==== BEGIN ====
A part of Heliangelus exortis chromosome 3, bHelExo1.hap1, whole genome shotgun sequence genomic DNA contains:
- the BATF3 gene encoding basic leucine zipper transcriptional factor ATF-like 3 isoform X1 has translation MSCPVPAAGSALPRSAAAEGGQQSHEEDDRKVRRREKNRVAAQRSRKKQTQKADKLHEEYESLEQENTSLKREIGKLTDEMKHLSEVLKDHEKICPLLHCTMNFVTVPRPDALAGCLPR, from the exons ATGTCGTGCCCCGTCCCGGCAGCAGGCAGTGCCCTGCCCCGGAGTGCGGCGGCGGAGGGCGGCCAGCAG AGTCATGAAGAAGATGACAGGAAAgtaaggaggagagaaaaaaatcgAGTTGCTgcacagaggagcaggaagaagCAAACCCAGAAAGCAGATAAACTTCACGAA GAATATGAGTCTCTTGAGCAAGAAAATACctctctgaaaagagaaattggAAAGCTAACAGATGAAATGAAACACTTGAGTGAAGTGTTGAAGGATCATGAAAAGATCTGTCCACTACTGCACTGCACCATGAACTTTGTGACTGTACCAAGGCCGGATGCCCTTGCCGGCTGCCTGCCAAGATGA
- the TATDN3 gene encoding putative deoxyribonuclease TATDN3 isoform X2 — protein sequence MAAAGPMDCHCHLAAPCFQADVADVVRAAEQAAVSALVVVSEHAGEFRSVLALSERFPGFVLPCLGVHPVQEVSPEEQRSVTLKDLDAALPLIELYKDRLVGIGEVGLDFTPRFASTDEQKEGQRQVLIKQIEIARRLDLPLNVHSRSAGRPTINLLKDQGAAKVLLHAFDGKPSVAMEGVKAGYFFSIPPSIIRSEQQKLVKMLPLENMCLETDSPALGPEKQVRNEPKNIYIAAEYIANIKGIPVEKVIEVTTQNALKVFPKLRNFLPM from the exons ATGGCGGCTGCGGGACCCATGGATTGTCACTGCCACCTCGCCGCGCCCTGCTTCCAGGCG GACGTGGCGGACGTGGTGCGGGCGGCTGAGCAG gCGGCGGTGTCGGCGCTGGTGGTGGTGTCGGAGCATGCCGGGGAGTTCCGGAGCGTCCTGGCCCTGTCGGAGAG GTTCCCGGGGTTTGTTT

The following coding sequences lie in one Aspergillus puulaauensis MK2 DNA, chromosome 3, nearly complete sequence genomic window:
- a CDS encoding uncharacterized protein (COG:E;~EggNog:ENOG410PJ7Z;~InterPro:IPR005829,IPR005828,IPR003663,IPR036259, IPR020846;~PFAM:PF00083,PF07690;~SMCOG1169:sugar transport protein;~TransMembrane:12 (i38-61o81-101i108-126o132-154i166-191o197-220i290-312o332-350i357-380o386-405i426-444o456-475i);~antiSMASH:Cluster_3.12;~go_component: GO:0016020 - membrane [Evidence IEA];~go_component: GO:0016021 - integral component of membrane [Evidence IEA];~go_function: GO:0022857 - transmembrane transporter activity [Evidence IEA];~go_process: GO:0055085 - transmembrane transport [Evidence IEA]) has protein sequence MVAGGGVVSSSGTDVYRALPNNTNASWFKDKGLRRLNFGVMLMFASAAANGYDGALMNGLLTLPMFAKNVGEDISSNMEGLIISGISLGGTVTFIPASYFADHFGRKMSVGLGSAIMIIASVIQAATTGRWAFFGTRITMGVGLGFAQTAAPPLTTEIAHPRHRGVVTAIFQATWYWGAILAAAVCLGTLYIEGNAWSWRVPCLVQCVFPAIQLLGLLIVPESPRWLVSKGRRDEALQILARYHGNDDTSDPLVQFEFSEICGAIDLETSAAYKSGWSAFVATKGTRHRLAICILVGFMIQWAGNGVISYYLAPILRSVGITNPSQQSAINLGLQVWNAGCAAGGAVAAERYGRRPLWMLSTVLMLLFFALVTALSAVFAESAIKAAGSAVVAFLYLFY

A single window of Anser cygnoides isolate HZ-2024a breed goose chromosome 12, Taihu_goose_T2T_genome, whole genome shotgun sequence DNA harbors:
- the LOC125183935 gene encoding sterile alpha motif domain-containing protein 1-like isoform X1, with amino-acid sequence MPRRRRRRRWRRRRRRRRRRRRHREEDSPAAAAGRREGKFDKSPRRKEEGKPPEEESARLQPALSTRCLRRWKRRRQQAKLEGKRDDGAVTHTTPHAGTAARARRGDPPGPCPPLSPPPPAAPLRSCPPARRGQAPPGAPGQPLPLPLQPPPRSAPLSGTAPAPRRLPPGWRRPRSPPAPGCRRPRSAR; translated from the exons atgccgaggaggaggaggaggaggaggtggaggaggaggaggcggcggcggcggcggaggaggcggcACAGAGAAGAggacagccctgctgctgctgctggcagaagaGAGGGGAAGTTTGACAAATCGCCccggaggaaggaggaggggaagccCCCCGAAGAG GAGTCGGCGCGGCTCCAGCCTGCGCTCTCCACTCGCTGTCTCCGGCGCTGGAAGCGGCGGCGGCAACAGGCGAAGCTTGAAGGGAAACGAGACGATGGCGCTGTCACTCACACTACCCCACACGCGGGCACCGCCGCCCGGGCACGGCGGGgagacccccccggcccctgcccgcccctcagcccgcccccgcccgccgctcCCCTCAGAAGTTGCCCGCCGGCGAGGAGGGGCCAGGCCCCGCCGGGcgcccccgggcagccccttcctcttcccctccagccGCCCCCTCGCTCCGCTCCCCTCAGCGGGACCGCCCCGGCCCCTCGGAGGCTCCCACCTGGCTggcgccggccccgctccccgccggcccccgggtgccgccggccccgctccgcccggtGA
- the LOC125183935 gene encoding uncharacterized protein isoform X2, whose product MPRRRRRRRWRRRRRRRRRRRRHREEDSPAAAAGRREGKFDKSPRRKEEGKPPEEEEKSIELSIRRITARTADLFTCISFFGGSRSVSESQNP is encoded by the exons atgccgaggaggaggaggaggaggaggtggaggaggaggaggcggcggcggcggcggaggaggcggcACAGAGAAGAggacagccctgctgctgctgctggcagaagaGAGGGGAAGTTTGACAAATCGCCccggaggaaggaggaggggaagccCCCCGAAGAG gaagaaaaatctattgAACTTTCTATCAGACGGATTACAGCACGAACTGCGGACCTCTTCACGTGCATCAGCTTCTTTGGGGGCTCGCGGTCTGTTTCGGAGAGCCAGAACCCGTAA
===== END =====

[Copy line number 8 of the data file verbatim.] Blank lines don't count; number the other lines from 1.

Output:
- the LOC125183935 gene encoding uncharacterized protein isoform X2, whose product MPRRRRRRRWRRRRRRRRRRRRHREEDSPAAAAGRREGKFDKSPRRKEEGKPPEEEEKSIELSIRRITARTADLFTCISFFGGSRSVSESQNP is encoded by the exons atgccgaggaggaggaggaggaggaggtggaggaggaggaggcggcggcggcggcggaggaggcggcACAGAGAAGAggacagccctgctgctgctgctggcagaagaGAGGGGAAGTTTGACAAATCGCCccggaggaaggaggaggggaagccCCCCGAAGAG gaagaaaaatctattgAACTTTCTATCAGACGGATTACAGCACGAACTGCGGACCTCTTCACGTGCATCAGCTTCTTTGGGGGCTCGCGGTCTGTTTCGGAGAGCCAGAACCCGTAA